Power and Communication
Putting electrical wires and communication lines underground is a practical and necessary thing to do. It is by far the No. 1 market for trenchless installations; undergrounding eliminates interrupted power services and maintains crucial communications when severe weather like hurricanes and ice storms hit a community while also protecting workers and citizens.

Utilities commonly use HDPE conduit for protecting underground distribution cables ranging from 600 volts through 35 kV and even up to 345 kV. And it is popular for use with renewable energy sources ? more and more large-area solar and wind farms count on conduit and cable in conduit to reduce installation costs while providing long life and security. HDPE conduit is available with wire and cable pre-installed at the factory.
Similar to power lines, HDPE conduit provides protection to fragile cable materials like fiber optic and coaxial cables, as well as protection from moisture, chemicals and even, in some cases, animals. Furthermore, the permanent pathway provided by the conduit also facilitates replacement projects or future installations of additional cable or duct. Telecommunications contractors also find HDPE conduit helps them meet tight budgets because it comes on reels with as much as 10,000 ft of conduit for fast installation.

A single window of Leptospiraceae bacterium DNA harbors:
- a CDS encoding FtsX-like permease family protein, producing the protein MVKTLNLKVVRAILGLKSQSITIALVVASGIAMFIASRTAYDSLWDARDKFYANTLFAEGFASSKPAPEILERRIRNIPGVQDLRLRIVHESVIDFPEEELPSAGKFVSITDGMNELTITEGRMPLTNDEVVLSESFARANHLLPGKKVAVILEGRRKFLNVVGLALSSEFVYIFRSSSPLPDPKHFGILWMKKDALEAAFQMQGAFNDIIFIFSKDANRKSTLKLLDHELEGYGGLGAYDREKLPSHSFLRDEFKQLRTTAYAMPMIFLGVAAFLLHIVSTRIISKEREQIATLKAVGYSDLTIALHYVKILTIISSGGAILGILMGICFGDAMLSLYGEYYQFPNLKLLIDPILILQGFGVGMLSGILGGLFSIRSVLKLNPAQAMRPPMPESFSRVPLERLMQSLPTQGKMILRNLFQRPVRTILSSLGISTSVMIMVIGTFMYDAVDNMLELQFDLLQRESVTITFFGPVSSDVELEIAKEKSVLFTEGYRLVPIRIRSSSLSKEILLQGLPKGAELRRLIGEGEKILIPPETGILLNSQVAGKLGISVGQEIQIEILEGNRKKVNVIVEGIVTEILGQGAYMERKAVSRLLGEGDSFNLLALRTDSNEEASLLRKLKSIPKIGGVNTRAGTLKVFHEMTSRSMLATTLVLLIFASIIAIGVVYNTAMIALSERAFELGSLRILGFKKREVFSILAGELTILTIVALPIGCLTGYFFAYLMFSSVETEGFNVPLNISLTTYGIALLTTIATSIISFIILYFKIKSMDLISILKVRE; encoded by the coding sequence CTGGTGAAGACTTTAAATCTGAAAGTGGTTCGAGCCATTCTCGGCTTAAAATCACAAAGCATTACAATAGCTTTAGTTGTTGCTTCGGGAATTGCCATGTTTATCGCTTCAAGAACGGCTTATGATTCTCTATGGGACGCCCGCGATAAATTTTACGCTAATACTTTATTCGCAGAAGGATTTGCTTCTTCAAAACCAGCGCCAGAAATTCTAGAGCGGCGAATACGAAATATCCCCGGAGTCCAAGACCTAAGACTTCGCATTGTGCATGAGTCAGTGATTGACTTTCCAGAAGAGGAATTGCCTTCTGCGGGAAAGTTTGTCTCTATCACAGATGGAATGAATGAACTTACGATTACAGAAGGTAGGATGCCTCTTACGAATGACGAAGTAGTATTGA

Gas and Energy
More than 3 billion ft of polyethylene gas lines are in place in the United States. And more than 97 percent of all new gas distribution systems installed each year are polyethylene. As federal regulations increase, gas utilities are rapidly replacing deteriorating service lines by either pipe bursting or HDD. With the advent of hydrofracturing, or ?fracking,? creating an unprecedented energy boom across the country, oil and gas exploration companies are now using trenchless installation for the thousands of gathering lines that lead from the well head to the larger transmission lines.

An Installation Method for All
Trenchless installation is the hub with the spokes of the wheel being HDPE pipe and conduit. Whether it’s a ? in. service line or a 65-in. transmission line, there’s a method to fit both the pipe and terrain.